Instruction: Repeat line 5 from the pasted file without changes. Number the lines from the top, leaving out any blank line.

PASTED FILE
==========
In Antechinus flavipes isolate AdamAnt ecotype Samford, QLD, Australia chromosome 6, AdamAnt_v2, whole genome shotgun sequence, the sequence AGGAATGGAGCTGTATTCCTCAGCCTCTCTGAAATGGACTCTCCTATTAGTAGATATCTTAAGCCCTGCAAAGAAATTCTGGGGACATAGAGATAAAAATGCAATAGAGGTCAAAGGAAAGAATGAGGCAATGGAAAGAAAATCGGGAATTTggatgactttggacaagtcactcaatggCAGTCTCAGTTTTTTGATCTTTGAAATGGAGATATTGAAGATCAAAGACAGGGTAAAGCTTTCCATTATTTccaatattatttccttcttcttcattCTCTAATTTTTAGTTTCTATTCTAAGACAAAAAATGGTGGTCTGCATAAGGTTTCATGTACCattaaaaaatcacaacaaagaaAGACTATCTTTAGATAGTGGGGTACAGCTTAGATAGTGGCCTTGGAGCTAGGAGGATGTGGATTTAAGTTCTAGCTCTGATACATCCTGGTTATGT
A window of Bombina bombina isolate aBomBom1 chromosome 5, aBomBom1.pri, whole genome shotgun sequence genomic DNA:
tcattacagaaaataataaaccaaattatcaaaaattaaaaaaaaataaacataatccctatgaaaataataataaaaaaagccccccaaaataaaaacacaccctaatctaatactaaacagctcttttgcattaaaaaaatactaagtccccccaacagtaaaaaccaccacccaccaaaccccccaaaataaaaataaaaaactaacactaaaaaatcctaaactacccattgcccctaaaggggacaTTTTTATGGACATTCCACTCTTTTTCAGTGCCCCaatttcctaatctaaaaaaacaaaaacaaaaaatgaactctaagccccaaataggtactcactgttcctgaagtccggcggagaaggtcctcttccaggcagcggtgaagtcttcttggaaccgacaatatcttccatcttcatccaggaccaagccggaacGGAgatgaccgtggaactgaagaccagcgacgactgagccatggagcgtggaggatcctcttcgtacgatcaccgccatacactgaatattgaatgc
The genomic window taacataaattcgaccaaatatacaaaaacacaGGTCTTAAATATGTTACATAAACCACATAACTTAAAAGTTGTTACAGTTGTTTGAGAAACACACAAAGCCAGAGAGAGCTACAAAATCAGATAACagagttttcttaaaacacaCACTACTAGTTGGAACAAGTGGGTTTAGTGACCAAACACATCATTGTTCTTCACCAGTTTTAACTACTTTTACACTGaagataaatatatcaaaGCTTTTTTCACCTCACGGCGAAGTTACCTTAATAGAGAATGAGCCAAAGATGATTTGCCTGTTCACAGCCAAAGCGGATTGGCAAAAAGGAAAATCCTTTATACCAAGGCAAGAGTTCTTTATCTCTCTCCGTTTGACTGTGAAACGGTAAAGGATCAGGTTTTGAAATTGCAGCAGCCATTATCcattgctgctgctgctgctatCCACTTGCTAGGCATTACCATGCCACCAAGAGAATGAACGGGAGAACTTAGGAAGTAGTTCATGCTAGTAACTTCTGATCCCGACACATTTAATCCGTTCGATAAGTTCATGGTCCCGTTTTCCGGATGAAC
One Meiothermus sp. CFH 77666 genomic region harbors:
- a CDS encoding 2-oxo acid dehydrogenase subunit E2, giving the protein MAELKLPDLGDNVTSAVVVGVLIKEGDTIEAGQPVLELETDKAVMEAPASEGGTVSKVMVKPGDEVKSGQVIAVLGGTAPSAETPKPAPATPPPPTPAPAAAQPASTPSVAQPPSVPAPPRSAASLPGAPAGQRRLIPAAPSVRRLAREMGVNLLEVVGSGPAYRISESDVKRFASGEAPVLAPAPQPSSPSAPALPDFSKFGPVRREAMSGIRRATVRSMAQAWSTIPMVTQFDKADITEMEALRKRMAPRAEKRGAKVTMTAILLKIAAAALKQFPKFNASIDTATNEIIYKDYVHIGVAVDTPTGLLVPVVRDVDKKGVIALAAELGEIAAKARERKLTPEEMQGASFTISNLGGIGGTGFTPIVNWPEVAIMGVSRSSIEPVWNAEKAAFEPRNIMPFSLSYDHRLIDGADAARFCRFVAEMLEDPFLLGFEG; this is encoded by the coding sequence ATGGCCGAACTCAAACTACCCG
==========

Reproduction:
One Meiothermus sp. CFH 77666 genomic region harbors: